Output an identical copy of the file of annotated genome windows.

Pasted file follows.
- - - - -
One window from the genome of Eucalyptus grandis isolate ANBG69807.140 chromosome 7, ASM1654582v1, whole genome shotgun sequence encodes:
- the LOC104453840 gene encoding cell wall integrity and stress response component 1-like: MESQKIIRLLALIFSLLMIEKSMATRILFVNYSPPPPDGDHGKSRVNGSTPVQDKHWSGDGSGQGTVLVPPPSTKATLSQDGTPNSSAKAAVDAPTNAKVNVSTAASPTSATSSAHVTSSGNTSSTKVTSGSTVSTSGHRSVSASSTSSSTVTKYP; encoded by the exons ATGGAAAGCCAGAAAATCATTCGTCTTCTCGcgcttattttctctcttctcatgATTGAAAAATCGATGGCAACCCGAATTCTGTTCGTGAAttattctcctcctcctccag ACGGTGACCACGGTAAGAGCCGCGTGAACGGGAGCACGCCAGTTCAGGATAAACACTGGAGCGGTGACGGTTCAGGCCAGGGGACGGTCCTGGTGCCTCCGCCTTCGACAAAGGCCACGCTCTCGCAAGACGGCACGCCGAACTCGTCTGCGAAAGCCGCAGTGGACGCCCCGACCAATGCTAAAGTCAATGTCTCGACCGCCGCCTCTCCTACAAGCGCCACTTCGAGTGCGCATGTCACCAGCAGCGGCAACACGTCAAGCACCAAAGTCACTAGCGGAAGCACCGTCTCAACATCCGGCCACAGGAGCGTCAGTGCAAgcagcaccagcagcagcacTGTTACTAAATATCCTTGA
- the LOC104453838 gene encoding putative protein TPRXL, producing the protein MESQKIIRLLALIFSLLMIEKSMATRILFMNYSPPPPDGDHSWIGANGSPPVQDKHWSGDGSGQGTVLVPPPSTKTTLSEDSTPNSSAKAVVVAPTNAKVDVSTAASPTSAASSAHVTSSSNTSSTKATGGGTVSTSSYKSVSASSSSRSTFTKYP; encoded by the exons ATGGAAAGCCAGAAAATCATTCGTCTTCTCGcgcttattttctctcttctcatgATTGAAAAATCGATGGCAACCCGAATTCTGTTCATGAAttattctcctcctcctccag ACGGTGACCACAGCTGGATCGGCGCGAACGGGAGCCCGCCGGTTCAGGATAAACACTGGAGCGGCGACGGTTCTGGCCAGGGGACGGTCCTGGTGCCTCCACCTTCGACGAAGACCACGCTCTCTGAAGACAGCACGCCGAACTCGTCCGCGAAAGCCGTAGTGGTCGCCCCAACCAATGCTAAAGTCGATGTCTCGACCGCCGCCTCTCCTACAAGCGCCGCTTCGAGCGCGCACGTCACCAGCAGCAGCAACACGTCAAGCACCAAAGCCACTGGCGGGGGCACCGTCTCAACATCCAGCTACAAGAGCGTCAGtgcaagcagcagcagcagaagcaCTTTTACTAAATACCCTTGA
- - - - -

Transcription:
One window from the genome of Eucalyptus grandis isolate ANBG69807.140 chromosome 7, ASM1654582v1, whole genome shotgun sequence encodes:
- the LOC104453840 gene encoding cell wall integrity and stress response component 1-like: MESQKIIRLLALIFSLLMIEKSMATRILFVNYSPPPPDGDHGKSRVNGSTPVQDKHWSGDGSGQGTVLVPPPSTKATLSQDGTPNSSAKAAVDAPTNAKVNVSTAASPTSATSSAHVTSSGNTSSTKVTSGSTVSTSGHRSVSASSTSSSTVTKYP; encoded by the exons ATGGAAAGCCAGAAAATCATTCGTCTTCTCGcgcttattttctctcttctcatgATTGAAAAATCGATGGCAACCCGAATTCTGTTCGTGAAttattctcctcctcctccag ACGGTGACCACGGTAAGAGCCGCGTGAACGGGAGCACGCCAGTTCAGGATAAACACTGGAGCGGTGACGGTTCAGGCCAGGGGACGGTCCTGGTGCCTCCGCCTTCGACAAAGGCCACGCTCTCGCAAGACGGCACGCCGAACTCGTCTGCGAAAGCCGCAGTGGACGCCCCGACCAATGCTAAAGTCAATGTCTCGACCGCCGCCTCTCCTACAAGCGCCACTTCGAGTGCGCATGTCACCAGCAGCGGCAACACGTCAAGCACCAAAGTCACTAGCGGAAGCACCGTCTCAACATCCGGCCACAGGAGCGTCAGTGCAAgcagcaccagcagcagcacTGTTACTAAATATCCTTGA
- the LOC104453838 gene encoding putative protein TPRXL, producing the protein MESQKIIRLLALIFSLLMIEKSMATRILFMNYSPPPPDGDHSWIGANGSPPVQDKHWSGDGSGQGTVLVPPPSTKTTLSEDSTPNSSAKAVVVAPTNAKVDVSTAASPTSAASSAHVTSSSNTSSTKATGGGTVSTSSYKSVSASSSSRSTFTKYP; encoded by the exons ATGGAAAGCCAGAAAATCATTCGTCTTCTCGcgcttattttctctcttctcatgATTGAAAAATCGATGGCAACCCGAATTCTGTTCATGAAttattctcctcctcctccag ACGGTGACCACAGCTGGATCGGCGCGAACGGGAGCCCGCCGGTTCAGGATAAACACTGGAGCGGCGACGGTTCTGGCCAGGGGACGGTCCTGGTGCCTCCACCTTCGACGAAGACCACGCTCTCTGAAGACAGCACGCCGAACTCGTCCGCGAAAGCCGTAGTGGTCGCCCCAACCAATGCTAAAGTCGATGTCTCGACCGCCGCCTCTCCTACAAGCGCCGCTTCGAGCGCGCACGTCACCAGCAGCAGCAACACGTCAAGCACCAAAGCCACTGGCGGGGGCACCGTCTCAACATCCAGCTACAAGAGCGTCAGtgcaagcagcagcagcagaagcaCTTTTACTAAATACCCTTGA